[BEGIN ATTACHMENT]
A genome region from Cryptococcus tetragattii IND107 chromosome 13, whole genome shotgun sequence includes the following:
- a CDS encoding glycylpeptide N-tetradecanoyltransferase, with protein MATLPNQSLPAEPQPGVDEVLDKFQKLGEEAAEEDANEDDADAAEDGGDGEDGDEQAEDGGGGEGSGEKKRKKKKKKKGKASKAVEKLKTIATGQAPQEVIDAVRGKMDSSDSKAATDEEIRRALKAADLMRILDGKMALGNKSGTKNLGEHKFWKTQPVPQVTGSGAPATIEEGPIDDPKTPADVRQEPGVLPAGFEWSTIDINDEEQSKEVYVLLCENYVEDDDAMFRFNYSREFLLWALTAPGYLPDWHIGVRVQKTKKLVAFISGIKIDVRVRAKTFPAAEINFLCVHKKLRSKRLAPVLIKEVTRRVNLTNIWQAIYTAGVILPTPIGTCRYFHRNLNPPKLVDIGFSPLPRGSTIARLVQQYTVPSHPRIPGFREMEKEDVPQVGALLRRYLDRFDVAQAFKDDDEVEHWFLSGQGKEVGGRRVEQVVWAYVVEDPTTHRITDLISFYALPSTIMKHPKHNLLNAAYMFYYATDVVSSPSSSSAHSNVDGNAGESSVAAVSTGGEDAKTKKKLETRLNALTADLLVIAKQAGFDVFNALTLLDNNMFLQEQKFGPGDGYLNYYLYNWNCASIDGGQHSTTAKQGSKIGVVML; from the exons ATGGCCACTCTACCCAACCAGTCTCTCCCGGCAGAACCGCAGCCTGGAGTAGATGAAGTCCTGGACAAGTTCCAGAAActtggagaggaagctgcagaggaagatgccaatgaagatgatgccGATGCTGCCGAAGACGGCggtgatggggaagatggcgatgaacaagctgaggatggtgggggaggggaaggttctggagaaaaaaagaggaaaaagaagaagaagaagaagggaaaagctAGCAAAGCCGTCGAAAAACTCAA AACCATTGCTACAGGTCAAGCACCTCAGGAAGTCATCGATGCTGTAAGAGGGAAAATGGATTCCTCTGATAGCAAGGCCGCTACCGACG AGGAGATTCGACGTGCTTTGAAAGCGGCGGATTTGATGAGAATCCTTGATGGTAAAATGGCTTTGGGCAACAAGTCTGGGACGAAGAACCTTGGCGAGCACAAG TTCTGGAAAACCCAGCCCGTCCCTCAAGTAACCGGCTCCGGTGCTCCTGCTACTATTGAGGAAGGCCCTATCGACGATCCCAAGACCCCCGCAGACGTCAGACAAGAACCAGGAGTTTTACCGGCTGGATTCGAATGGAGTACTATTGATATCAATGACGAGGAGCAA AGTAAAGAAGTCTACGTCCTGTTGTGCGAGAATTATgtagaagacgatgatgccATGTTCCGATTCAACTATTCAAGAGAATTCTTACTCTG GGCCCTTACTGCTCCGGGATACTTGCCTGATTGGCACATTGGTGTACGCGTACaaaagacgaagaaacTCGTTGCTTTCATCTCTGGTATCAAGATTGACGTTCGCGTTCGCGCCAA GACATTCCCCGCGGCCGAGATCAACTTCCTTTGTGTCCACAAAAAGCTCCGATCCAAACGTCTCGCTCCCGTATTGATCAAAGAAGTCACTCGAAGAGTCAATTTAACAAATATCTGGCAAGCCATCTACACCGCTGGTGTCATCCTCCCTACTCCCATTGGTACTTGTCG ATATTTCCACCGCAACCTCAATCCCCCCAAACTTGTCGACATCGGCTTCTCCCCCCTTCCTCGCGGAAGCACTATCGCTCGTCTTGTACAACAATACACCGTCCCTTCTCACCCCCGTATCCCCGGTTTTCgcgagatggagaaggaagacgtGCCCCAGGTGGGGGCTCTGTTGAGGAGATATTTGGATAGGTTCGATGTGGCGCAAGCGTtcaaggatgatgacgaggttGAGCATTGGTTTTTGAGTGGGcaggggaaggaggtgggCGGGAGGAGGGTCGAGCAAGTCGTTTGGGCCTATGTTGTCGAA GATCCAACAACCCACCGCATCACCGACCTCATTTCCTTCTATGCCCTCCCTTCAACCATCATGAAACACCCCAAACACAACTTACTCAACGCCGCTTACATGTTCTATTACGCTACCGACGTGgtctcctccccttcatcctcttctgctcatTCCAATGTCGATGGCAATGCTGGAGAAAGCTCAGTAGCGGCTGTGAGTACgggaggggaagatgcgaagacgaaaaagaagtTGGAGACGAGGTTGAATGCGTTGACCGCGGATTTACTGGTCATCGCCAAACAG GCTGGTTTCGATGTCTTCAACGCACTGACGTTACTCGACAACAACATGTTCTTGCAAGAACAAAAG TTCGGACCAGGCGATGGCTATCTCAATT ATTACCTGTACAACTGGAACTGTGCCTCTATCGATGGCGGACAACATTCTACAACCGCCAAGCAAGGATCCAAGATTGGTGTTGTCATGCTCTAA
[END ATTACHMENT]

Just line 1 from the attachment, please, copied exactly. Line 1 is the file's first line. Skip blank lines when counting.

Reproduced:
A genome region from Cryptococcus tetragattii IND107 chromosome 13, whole genome shotgun sequence includes the following: